Fortnite Travis Scott Event Shows Popularity but Not For Competitive
Fortnite is showing as much popularity as ever, with 12.3 million people showing up to watch a small concert in-game. This Fortnite Travis Scott event shows the game still has the potential to pull in fans, so why is their competitive seemingly going from bad to worse?
Over 12.3 million concurrent players participated live in Travis Scott's Astronomical, an all-time record!
Catch an encore performance before the tour ends: https://t.co/D7cfd2Vxcc
— Fortnite (@FortniteGame) April 24, 2020
The Fortnite Travis Scott event is the latest live feature to take place in Fortnite. Previous events have included a Marshmellow Concert and a Star Wars video that served as a prequel to a new movie. This latest event was a concert from Travis Scott, which clocked in at around 15 minutes long. This is pretty short as far as gigs go, but this was more of a visual effect music video. If you logged in expecting the ‘artist plays in their front room with phone quality audio’ that has come to dominate the live music scene under lockdown, what occurred might have seemed strange.
Fortnite Travis Scott Event
The concert shifted from locale to locale, with giant titans appearing, gold heads floating around, and even a good segment spent underwater. Fortnite’s live events get bigger and bigger each time. This has definitely raised the bar for the next season ending event, and it has shown more than ever that the competitive side of the game is struggling to make an impact.
What’s Next For Fortnite?
After this event has passed, Fortnite is going into storage for a few weeks. The Fortnite Travis Scott event might prove to the biggest thing to happen in Fortnite Chapter 2 Season 2. The season has been extended at least through May. This is understandable given the current situation and delays like this are going to be seen in every game. This is the second season that has seen a big extension at the tail end though. Chapter 2’s initial two seasons have both been extended for considerably longer than in the previous Chapter.
These big live events are reminders that Fortnite can still pull in a crowd. 12.3 million people showing up for the spectacle is still impressive, but Fortnite competitive definitely isn’t getting the same kind of love. General game lobbies are also considerably more scares. Fortnite might be pulling people in for big events, but they’re not staying afterward. The numbers seen for the Fortnite Travis Scott Event aren’t sticking around to play every day.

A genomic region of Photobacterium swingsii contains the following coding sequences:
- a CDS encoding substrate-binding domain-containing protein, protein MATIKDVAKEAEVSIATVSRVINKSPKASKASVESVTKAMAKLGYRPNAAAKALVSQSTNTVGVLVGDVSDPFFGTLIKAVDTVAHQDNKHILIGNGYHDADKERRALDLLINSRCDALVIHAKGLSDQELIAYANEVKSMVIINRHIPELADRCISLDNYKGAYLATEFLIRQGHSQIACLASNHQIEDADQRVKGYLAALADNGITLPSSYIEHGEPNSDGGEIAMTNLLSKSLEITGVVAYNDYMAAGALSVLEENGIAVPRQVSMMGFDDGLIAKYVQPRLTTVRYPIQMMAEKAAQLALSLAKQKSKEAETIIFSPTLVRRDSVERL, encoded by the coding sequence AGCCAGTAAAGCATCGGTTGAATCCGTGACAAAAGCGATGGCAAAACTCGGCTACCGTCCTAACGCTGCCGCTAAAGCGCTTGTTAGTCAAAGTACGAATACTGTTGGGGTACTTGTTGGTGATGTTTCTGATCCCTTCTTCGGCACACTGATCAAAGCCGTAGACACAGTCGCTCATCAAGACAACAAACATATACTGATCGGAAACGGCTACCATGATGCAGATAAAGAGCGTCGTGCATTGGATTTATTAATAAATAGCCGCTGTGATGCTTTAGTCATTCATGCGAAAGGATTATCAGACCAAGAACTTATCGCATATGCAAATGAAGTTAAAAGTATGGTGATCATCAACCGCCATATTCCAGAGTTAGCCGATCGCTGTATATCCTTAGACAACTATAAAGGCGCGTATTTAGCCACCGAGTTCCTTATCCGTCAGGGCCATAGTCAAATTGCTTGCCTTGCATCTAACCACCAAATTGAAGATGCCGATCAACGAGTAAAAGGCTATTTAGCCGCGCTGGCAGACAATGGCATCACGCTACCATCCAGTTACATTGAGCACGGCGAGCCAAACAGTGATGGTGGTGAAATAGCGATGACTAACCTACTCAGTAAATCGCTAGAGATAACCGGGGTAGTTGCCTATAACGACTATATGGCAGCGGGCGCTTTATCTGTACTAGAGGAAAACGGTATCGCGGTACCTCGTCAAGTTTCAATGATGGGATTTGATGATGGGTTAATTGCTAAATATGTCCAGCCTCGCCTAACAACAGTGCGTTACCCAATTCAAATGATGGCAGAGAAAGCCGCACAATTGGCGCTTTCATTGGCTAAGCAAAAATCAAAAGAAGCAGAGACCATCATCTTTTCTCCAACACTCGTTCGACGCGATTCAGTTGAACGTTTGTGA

Competitive Fortnite’s Future
Now that the FNCS finals for Chapter 2 have concluded with something of a whimper, the future is a bit unclear. It is likely that there will be a tournament similar to the Winter Royale to bridge the gap while pros await the new Season. Then, there will be a new season of the Fortnite champion Series. Having cycled through all other formats, Solos is next for this mode.
Solos is quite fun to play, but not the best for competitive players with Duos and Trios or even Squads viewed as a more skillful way to play.
They should have a World Cup type format for solos one week and duos or trios the next and alternate. Would be a lot of fun in my opinion. I do agree though duos or trios is better for the game
— LG Kiwiz (@Kiwiz) April 23, 2020
This could mean even less excitement for Season 3’s FNCS. Not great news, when the most recent finals were some of the most under-whelming yet for competitive Fortnite. The game is still finding its footing competitively. However, at the moment it seems like Fortnite is very well suited to these huge in-game events, and not so much to huge in-game competition.